In summary, we have created a standardized animal model for PMI estimation, showing the influence of temperature and allowing verification. However, the postmortem RNA degradation in human tissues is not only dependent on PMI but also other factors, and particularly environmental conditions, cause of death and the individual’s circumstances. It is necessary to next apply this model to human samples, and assess the other compounding factors. Further studies will also need to find more effective biomarkers to be able to accurately determine PMI with this methodology.

Key points

  1. 1.

    Brain-specific mir-9 and mir-125b are effective endogenous control markers that are not affected by PMI up to 144 h at temperatures between 10 ± 1 and 35 ± 1 °C.

  2. 2.

    U6 degrades with PMI, particularly at higher temperatures, demonstrating that it was not a suitable endogenous control for this study.

  3. 3.

    ΔCt (β-actin) has the best correlation coefficient with PMI among the markers we chose, demonstrating that β-actin is an optimal RNA marker to estimate PMI.

  4. 4.

    Our animal model of PMI estimation using R software could be used in various temperature conditions. It is a powerful tool for both model building and equation solving in such a complicated context.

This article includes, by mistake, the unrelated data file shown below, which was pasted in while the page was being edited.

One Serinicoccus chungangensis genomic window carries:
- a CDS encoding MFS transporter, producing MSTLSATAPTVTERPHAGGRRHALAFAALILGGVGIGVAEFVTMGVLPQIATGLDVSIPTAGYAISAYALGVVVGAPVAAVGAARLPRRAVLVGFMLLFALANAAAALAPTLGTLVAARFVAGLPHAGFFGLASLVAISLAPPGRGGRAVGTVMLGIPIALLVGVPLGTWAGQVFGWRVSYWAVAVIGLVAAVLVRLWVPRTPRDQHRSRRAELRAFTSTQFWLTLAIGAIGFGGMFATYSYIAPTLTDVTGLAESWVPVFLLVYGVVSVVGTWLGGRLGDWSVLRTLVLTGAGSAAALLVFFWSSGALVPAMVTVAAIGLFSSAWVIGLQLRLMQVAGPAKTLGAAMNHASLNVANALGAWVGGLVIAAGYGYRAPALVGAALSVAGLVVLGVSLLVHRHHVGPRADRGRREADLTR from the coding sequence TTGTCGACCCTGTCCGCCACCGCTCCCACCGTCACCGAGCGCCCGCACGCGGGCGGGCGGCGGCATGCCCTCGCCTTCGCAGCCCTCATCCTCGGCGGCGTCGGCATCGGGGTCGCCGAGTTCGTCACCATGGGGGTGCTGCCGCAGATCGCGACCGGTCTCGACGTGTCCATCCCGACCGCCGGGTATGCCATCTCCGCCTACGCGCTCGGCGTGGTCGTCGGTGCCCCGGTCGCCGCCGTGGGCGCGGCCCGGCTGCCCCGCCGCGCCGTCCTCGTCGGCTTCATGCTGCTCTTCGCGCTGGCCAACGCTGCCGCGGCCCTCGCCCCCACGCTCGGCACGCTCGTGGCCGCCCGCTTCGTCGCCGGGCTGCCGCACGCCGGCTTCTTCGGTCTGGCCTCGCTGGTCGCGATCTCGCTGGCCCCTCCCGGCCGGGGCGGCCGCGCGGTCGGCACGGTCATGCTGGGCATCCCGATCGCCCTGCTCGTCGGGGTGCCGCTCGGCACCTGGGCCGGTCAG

Supplementary material

12024_2015_9703_MOESM1_ESM.docx (134 kb)
Supplementary material 1 (DOCX 134 kb)
12024_2015_9703_MOESM2_ESM.docx (207 kb)
Supplementary material 2 (DOCX 206 kb)
12024_2015_9703_MOESM3_ESM.docx (3.4 mb)
Supplementary material 3 (DOCX 3512 kb)


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Copyright information

© Springer Science+Business Media New York 2015

Authors and Affiliations

  • Jianlong Ma
    • 1
  • Hui Pan
    • 1
  • Yan Zeng
    • 1
  • Yehui Lv
    • 1
  • Heng Zhang
    • 1
  • Aimin Xue
    • 1
  • Jieqing Jiang
    • 1
  • Kaijun Ma
    • 2
  • Long Chen
    • 1
  1. 1.Department of Forensic MedicineShanghai Medical School of Fudan UniversityShanghaiPeople’s Republic of China
  2. 2.Forensic Lab, Criminal Science and Technology InstituteShanghai Public Security BureauShanghaiPeople’s Republic of China